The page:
Tremors Turns 25: 9 Points of Appreciation
We're reminiscing about the greatest movie ever made about carnivorous subterranean worms
Twenty-five years ago this week (Jan. 19, 1990), the greatest film ever made about carnivorous subterranean worms hit theaters.
Tremors didn’t make a big splash in theaters, considering its release was during the awards season dumping ground of January. (Also it’s a movie about carnivorous subterranean worms.)
But the film found a second life on VHS and cable, and it has become a beloved cult hit, spawning many sequels. So let’s take a trip back to Perfection Valley, where it all began.
Wanna Write a Great Screenplay? Study Tremors
In a Reddit thread titled, “What is Your Favorite Kevin Bacon Movie and Why Is It Tremors,” one user describes how his advanced screenwriting professor described Tremors as “the greatest example of classic American screenwriting technique I have ever seen.” Essentially, that breaks down to linear narrative propulsion, clear cause-and-effect chains, and developments caused by characters reacting to circumstances. Don’t go to film school; watch Tremors.
Kevin Bacon Was Not a Fan
Bacon has since come around, but for a long time, he considered Tremors a low point in his career. “I was in a tailspin – I considered it to be a tailspin. And I’ll never forget, I was on 87th and Broadway with my wife and we were talking about, you know, where my career was at and I was running out of money, I had a baby on the way and all this kind of stuff was happening. And I had a breakdown, you know, just anxiety attack. And I said ‘I can’t believe I’m doing a f—ing movie about underground worms!’ And I think that was probably a low point.” – Kevin Bacon on Tremors, in 2013
Reba McEntire’s First Film Role
That’s all. Just another gift Tremors has given us.
Tied to Family Ties
Michael Gross, who played the gun-happy Burt, came directly to Tremors from Family Ties, literally: His first day of shooting the film was one day after the sitcom wrapped. Gross’s conservative survivalist character in the film is the polar opposite of his suburban dad on Family Ties.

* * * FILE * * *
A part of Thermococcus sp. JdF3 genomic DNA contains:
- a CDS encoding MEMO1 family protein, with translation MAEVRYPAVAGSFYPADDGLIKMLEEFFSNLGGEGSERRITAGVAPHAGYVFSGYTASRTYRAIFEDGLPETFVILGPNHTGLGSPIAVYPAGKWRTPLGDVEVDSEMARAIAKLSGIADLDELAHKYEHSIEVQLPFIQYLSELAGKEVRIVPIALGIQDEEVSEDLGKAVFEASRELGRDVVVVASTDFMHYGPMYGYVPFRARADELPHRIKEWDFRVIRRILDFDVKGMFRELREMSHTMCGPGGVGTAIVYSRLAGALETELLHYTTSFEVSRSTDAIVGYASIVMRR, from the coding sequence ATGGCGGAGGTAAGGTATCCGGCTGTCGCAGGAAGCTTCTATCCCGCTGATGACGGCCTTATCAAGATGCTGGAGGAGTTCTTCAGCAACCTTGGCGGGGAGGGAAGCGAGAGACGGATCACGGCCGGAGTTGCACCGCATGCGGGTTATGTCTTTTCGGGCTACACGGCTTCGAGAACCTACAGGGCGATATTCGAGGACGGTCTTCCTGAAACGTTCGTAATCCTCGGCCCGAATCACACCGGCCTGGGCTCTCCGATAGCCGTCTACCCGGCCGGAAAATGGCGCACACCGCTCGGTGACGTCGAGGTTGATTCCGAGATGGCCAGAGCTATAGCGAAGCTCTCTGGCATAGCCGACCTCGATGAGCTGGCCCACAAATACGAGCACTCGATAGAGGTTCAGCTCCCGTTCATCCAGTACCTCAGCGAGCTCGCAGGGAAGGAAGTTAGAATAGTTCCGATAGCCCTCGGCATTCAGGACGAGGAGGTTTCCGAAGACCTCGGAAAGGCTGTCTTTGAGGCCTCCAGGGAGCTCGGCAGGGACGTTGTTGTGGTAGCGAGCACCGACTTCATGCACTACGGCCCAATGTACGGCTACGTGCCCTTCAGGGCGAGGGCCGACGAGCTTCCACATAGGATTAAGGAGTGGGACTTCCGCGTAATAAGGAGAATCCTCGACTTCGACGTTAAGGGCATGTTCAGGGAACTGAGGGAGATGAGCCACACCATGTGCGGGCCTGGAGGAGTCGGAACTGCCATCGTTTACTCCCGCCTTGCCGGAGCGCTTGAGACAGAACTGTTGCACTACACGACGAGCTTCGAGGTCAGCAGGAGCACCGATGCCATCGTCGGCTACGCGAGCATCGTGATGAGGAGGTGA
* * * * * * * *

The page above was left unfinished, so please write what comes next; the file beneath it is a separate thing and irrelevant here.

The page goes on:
Burt Brought His Own Car
Burt’s 1989 GMC Jimmy was Gross’s actual vehicle. He bought it in 1989, and kept it until 1997, at which point he bought another GMC Jimmy, which he then kept until 2006.
The Monsters Are Filled with Pumpkin
Writer/director S.S. Wilson explains what the monsters’ guts are made from: “The most common items are pieces of foam rubber, nylon stockings (they make good intestines) filled with various things. Sometimes they use food products like canned pumpkin. All of these things get mixed with their graboid blood formula developed specially for Tremors.”
Perfection Valley Is Not a Real Place, Sadly
The film was shot in Lone Pine, California, and the town was specially constructed in about two months for the film, along with some of the rocks the gang use to escape the monsters. Regrettably, it’s all gone now, having been torn down, rebuilt or otherwise destroyed in the intervening 25 years.
There’s Another Tremors On the Way
After four films and a short-lived television series, the franchise paused for 10 or so years. But Gross is returning to the series with new costar Jamie Kennedy for a sequel set in South Africa. Filming began in September 2014, and it’s scheduled for a 2015 release.
There’s One Degree of Separation Between Tremors and Jack Kerouac
Victor Wong, a character actor who had roles in similarly-beloved films like 3 Ninjas and Big Trouble in Little China played the ill-fated Walter Chang in Tremors. In real life, Wong studied art under Mark Rothko and had his work exhibited at San Francisco’s City Lights Bookstore, which led to him befriending Beat poet Lawrence Ferlinghetti and meeting Jack Kerouac, who wrote about their meeting in Big Sur. (Wong’s character’s name is “Arthur Ma.”)
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